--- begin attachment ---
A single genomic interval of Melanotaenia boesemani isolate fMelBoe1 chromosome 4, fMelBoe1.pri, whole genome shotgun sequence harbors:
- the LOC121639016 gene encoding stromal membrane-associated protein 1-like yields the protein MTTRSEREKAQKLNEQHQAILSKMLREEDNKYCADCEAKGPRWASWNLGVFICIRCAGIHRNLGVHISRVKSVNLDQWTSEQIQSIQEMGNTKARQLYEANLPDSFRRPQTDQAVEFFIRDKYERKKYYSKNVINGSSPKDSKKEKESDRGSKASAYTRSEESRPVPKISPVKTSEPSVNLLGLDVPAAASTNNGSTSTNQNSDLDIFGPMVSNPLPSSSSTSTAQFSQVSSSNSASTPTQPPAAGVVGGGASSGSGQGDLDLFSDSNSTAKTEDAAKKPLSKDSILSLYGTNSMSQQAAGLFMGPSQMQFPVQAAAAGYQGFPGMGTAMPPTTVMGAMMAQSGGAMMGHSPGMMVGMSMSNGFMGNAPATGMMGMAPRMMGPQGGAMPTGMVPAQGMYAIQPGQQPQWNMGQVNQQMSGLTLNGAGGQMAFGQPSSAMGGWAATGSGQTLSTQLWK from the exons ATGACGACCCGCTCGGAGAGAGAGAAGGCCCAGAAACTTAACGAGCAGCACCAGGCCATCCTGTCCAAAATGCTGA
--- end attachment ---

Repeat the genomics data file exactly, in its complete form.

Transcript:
A single genomic interval of Melanotaenia boesemani isolate fMelBoe1 chromosome 4, fMelBoe1.pri, whole genome shotgun sequence harbors:
- the LOC121639016 gene encoding stromal membrane-associated protein 1-like yields the protein MTTRSEREKAQKLNEQHQAILSKMLREEDNKYCADCEAKGPRWASWNLGVFICIRCAGIHRNLGVHISRVKSVNLDQWTSEQIQSIQEMGNTKARQLYEANLPDSFRRPQTDQAVEFFIRDKYERKKYYSKNVINGSSPKDSKKEKESDRGSKASAYTRSEESRPVPKISPVKTSEPSVNLLGLDVPAAASTNNGSTSTNQNSDLDIFGPMVSNPLPSSSSTSTAQFSQVSSSNSASTPTQPPAAGVVGGGASSGSGQGDLDLFSDSNSTAKTEDAAKKPLSKDSILSLYGTNSMSQQAAGLFMGPSQMQFPVQAAAAGYQGFPGMGTAMPPTTVMGAMMAQSGGAMMGHSPGMMVGMSMSNGFMGNAPATGMMGMAPRMMGPQGGAMPTGMVPAQGMYAIQPGQQPQWNMGQVNQQMSGLTLNGAGGQMAFGQPSSAMGGWAATGSGQTLSTQLWK from the exons ATGACGACCCGCTCGGAGAGAGAGAAGGCCCAGAAACTTAACGAGCAGCACCAGGCCATCCTGTCCAAAATGCTGA